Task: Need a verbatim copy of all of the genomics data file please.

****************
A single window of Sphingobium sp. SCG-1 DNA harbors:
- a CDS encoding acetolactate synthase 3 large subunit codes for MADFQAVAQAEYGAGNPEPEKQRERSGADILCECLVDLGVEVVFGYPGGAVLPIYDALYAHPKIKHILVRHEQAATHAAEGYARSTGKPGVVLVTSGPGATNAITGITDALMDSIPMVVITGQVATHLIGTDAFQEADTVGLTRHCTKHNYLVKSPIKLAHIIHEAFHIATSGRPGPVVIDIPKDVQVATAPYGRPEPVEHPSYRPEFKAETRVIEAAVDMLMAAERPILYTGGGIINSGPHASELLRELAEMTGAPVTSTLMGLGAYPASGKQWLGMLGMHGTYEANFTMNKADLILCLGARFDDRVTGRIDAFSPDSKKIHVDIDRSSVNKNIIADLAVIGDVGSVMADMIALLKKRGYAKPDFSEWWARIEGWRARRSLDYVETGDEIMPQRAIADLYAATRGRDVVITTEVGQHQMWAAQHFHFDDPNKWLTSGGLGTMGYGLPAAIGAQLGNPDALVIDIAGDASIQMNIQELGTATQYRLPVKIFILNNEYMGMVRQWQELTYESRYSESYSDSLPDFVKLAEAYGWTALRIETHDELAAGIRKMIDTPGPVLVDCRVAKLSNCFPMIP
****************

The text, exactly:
A single window of Sphingobium sp. SCG-1 DNA harbors:
- a CDS encoding acetolactate synthase 3 large subunit codes for MADFQAVAQAEYGAGNPEPEKQRERSGADILCECLVDLGVEVVFGYPGGAVLPIYDALYAHPKIKHILVRHEQAATHAAEGYARSTGKPGVVLVTSGPGATNAITGITDALMDSIPMVVITGQVATHLIGTDAFQEADTVGLTRHCTKHNYLVKSPIKLAHIIHEAFHIATSGRPGPVVIDIPKDVQVATAPYGRPEPVEHPSYRPEFKAETRVIEAAVDMLMAAERPILYTGGGIINSGPHASELLRELAEMTGAPVTSTLMGLGAYPASGKQWLGMLGMHGTYEANFTMNKADLILCLGARFDDRVTGRIDAFSPDSKKIHVDIDRSSVNKNIIADLAVIGDVGSVMADMIALLKKRGYAKPDFSEWWARIEGWRARRSLDYVETGDEIMPQRAIADLYAATRGRDVVITTEVGQHQMWAAQHFHFDDPNKWLTSGGLGTMGYGLPAAIGAQLGNPDALVIDIAGDASIQMNIQELGTATQYRLPVKIFILNNEYMGMVRQWQELTYESRYSESYSDSLPDFVKLAEAYGWTALRIETHDELAAGIRKMIDTPGPVLVDCRVAKLSNCFPMIP